PDX Decline Report 5.5.23: Festering Festivities

What Dreams Did Come

The Oregon Shakespeare Festival in Ashland was created in 1935 by Angus L Bowmer. Its annual festival has long been a tourist draw. In recent years attendance has declined as, news accounts typically say, the theatre-going audience has “shifted”, which is a euphemism for the dying off of cultured white people interested in Shakespeare. The Covid scare and lockdowns devastated attendance further in early 2020 and, as everywhere else in Oregon, the George Floyd riots of that summer unleashed intensified pressure on the festival to “commit” to diversity and equity.

Of course that pressure had already been increasing. A diversity-hire was brought in to remedy the unbearable whiteness of the organization in 2019, introducing modern woke productions, of course, and, appropriately enough, casting her detractors as the heavies in her own empowered Black! woman drama:

Nataki Garrett joined the Oregon Shakespeare Festival as its artistic director in 2019, taking the helm of one of the country’s largest arts organizations as a pandemic waited in the wings.

But it wasn’t just a world-altering virus Garrett would have to contend with – there would be weeks where the air was too smoky to breathe, fires bearing down on the small city of Ashland and waning theater attendance.

She’s also had to deal with a small group of naysayers who question her every move and the kind of harassment that requires her to travel with security.

About this last challenge, Garrett is clear-eyed.

“I’m a Black woman,” she said Thursday. “I’m Black-identified. I like being a Black woman. I don’t think that there was a mistake in my birth.”

“I don’t spend any time apologizing for it or making up for it in these ways that allow for white comfort. We live in a society in which it’s normal to consider me to be a kind of threat. And so of course my presence is threatening because it upsets the status quo just through my existence.”

Garrett reportedly had high hopes for raising 19 million dollars in public and private funding when she came in, and I think the OSF hired her in large part because they thought a Black! face might be more likely to succeed in that.

Then there is the question of staging new plays.

It was in the 1950s, Garrett said, when Angus Bowmer, the then-artistic director and founder of the festival, started doing new plays [“Green Shows” before plays, featuring Elizabethan song and dance].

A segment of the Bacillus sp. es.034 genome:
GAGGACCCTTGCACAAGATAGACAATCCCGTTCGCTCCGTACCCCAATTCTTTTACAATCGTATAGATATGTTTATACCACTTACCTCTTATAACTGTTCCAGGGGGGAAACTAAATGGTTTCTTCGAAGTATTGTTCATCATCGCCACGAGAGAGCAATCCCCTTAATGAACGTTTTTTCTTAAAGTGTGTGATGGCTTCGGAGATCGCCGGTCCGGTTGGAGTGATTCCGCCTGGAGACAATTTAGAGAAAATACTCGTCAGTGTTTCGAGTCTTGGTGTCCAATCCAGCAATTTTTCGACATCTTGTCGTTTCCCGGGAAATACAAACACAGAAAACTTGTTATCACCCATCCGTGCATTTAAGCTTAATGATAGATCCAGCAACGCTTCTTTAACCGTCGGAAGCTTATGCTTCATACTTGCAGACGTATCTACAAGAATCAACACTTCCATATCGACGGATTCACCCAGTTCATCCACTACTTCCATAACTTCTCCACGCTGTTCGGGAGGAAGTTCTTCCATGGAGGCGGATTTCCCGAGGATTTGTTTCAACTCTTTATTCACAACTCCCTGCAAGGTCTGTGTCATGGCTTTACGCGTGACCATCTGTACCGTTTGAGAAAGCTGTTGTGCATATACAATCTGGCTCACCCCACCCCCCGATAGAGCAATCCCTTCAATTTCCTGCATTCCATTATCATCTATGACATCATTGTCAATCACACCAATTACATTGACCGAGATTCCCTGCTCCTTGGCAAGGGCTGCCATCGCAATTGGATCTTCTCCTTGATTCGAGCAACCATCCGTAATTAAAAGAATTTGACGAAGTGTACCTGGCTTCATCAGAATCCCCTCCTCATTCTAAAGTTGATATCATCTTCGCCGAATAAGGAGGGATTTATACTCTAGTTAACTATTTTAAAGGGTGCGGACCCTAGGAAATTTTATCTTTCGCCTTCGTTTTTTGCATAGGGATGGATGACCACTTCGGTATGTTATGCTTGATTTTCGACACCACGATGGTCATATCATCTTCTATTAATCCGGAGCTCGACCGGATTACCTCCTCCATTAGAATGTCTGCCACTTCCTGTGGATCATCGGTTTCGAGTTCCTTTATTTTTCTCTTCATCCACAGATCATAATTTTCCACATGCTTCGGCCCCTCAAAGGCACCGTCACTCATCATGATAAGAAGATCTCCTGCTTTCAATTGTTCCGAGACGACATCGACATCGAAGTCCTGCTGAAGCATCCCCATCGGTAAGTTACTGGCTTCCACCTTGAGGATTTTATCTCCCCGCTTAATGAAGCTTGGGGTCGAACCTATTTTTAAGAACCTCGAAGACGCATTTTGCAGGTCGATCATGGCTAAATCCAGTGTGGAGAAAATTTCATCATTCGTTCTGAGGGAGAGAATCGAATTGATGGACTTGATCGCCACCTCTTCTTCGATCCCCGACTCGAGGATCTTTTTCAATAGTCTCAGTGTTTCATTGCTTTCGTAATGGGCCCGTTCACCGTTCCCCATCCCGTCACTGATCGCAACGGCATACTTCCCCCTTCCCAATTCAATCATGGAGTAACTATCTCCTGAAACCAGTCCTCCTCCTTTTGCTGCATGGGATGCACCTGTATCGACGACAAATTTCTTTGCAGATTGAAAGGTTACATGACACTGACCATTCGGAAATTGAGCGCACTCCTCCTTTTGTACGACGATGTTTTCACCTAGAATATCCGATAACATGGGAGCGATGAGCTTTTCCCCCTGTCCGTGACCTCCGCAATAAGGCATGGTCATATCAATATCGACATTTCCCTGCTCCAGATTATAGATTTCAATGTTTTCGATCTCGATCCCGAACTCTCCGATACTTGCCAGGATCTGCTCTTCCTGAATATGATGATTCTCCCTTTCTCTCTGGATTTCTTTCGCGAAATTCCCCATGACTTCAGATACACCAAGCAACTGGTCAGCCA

“So this idea that Shakespeare should be at the center,” she said, “it’s not what I inherited.”

Why would you assume Shakespeare should be at the center of a Shakespeare festival anyway? So Garrett’s first full season in 2022 featured a slate of woke fare no one asked for.

Yet Garrett is moving forward. The current season is designed for “collective impact,” Garrett said. Besides The TempestKing John and Confederates, there is also a production of the Tony Award-winning musical Once On This Island, here set in Haiti, and a raucous queer musical called Revenge Song by Qui Nguyen. Next season, Garrett will direct the company’s flagship Shakespeare production, which will be a Romeo and Juliet that’s inspired by the making — and the failings — of the American West.

Garrett’s own directorial contribution Confederates sounds like a Black! lesbian bodice-ripper that I’m sure has nothing to do with the vanity of either writer or director:

An enslaved woman turned Union spy and a brilliant professor in a modern-day private university are facing similar struggles, though they live over a century apart. This play by MacArthur genius award–winner Dominique Morisseau leaps through time to trace the identities of two brilliant Black women and explores the reins that racial and gender bias still hold on American systems today.

Prospero and Caliban; Oregon Shakespeare Festival’s 2022 production of The Tempest
Revenge Song: A Vampire Cowboys Creation

Marginalizing Shakespeare for being neither Black! nor a woman wasn’t quite enough to afflict the comfortable whites of Ashland, so, when the shut-down festival was offering digital fare, Garrett introduced a film called “Ash Land” that is–what else–“a meditation on race, history and identity as reflected in the life of a Black woman coming to terms with the past”, wherein the magnanimous protagonist learns to forgive the town for being neither Black! nor a woman.

From the festival’s website:

In ASH LAND, we offer a portrait of a Black woman who has turned her back on herself, afflicted by a quiet, insidious malaise. Her once-beloved refuge is now a den for survival, and rituals that were once joyous have become militaristic attempts at de-stressing. Compounded by the pandemic, she can no longer outrun the internal torment. When an enigmatic spirit finally catches up to her, she cultivates an understanding of true restoration and rebirth that reignites her love of Ashland, Oregon.

In this film, our proposal to humanity is simple: We are the ones we have been waiting for. We must heal us. We must cultivate our own joy. We must inhabit spaces in the fullness of our truth. We must love ourselves inclusive of and not in spite of our mortal wounds.

We Black. We in Oregon. Look at us.

Now the third act of our tragedy has arrived, and the bodies littering the stage include the festival’s reputation and finances.

Nataki Garrett, artistic director for Oregon Shakespeare Festival, has resigned.

Garrett, who took over the festival in 2019, was the festival’s first Black female artistic director and only the sixth artistic director in its 88-year history. She faced wildfires, a pandemic, criticism over choice of plays and casting, and racist harassment during her time in the most visible job at the Ashland theater company.